Country Garden’s scramble to make good on debts continued Wednesday, with the Chinese homebuilder agreeing to sell HK$270 million ($34.4 million) in new shares to Kingboard Holdings in order to make a loan payment to the Hong Kong-based laminates maker and property investor.
The new shares represent 1.27 percent of the existing issued share capital of Country Garden Holdings, the developer said in a filing with the Hong Kong stock exchange. Kingboard will subscribe at HK$0.77 a share, or a 15.4 percent discount to Tuesday’s closing price of HK$0.91 for Country Garden’s HKEX-traded shares.
The total consideration for the shares will be set off against the loan payment amount, which is more than HK$318.7 million, and no cash proceeds will be received by Country Garden from the share subscription. The outstanding loan principal of nearly HK$1.6 billion is to be paid in instalments until December of this year.
“The directors are of the view that the subscription enables the company to capitalise in part the payment amount and minimise cash outlay, thereby preserving the cash resources of the group and reducing the gearing level of the group, which will strengthen the financial position of the group,” Country Garden said.
More Asset Disposals
The shotgun share sale to Kingboard comes after cash-strapped Country Garden announced last Friday that it would sell its 26.67 percent stake in a Guangzhou joint venture to its JV partner, state-backed China Overseas Land & Investment, for RMB 1.29 billion ($180 million).
The venture has been developing a mixed commercial and residential complex called Guangzhou Asian Games City. The proceeds from the stake disposal are intended to be mainly applied as project construction expenses to help the group deliver properties, said Country Garden, which expects to realise a gain on the disposal before taxation of RMB 500 million.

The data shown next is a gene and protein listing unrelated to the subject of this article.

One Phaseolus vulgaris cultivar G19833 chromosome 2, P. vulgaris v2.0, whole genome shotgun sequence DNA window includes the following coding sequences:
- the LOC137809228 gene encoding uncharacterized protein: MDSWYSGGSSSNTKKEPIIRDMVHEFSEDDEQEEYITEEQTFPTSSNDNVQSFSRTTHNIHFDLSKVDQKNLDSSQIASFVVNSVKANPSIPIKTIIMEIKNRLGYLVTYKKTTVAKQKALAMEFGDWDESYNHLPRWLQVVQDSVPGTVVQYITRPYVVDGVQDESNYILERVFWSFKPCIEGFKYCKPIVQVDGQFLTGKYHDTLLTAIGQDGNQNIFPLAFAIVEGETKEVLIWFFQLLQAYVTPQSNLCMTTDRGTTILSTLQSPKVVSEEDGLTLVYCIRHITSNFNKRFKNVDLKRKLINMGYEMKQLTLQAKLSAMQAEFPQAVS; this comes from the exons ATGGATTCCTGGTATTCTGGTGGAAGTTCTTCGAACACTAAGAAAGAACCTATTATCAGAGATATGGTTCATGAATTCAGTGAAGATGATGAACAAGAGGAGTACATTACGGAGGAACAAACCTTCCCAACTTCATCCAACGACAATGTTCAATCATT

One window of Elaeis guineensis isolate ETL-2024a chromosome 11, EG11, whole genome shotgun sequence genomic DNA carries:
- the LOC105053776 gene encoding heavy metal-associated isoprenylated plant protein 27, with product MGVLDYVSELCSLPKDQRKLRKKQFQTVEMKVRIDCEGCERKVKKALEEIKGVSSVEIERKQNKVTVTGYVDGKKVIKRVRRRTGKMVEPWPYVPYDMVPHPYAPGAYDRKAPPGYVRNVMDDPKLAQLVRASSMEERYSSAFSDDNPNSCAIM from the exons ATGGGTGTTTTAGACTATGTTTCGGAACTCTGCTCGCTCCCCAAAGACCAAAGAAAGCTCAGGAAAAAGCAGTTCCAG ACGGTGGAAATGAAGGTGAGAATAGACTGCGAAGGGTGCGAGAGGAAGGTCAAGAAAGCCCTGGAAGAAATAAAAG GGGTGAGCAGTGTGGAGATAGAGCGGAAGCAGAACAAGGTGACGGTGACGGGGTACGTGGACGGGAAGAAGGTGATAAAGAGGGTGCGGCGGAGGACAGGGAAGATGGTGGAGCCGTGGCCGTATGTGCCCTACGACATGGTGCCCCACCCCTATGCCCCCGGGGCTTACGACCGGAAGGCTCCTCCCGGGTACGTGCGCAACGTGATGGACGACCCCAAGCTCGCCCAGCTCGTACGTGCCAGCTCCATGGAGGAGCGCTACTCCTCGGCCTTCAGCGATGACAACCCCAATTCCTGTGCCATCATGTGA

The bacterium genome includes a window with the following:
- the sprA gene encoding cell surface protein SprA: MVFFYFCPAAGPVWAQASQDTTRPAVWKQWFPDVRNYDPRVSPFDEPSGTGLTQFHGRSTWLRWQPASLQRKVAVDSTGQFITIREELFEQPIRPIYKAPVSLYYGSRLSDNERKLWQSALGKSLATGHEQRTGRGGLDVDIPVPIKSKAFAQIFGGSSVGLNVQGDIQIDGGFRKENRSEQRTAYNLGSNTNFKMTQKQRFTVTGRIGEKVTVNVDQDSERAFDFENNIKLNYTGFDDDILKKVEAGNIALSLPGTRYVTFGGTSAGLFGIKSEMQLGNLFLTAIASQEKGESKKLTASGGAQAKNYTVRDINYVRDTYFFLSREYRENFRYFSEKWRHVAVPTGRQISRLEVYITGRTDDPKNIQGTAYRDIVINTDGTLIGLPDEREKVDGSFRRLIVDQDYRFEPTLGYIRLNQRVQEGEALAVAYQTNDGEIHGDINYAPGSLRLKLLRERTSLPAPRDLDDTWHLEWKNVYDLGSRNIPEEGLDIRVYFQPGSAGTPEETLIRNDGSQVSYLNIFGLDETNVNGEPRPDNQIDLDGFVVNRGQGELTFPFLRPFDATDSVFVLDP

The developer chaired by Yang Huiyan seems headed for a full-scale restructuring after revealing this month that “significant uncertainties” exist regarding the settlement of onshore bonds with an issued amount in excess of RMB 14.6 billion ($2 billion).
The lion’s share of the debt is from a Shanghai-listed RMB 5.83 billion bond with a remaining balance of more than RMB 3.9 billion that comes due on 2 September. Bloomberg reported Tuesday that Country Garden has proposed a grace period of 40 calendar days for the maturing bond as it seeks to win creditor support to stretch payment into 2026.
The Foshan-based company already missed $22.5 million in interest payments on a pair of offshore bonds earlier this month. There is a 30-day grace period for those obligations, but the developer has $397 million in offshore bonds maturing this year, plus $1 billion in USD notes due on 27 January.
Back in the Frame
For Kingboard, the transaction with Country Garden marks one of its very occasional appearances on the global real estate scene.
The manufacturer led by Paul Cheung struck a deal last year to buy 2 London Wall Place, a central London commercial building, from Canadian investment giant Brookfield for £293.6 million ($360 million), snapping a four-and-a-half-year pause in UK acquisitions.
Kingboard had last made a splash in London with the purchase of KPMG’s Canary Wharf headquarters for nearly £400 million ($533 million) in a sale-leaseback deal announced in December 2017. That transaction came just over a year after the Hong Kong group bought Moor Place, the European headquarters of WeWork, for £271 million ($331 million).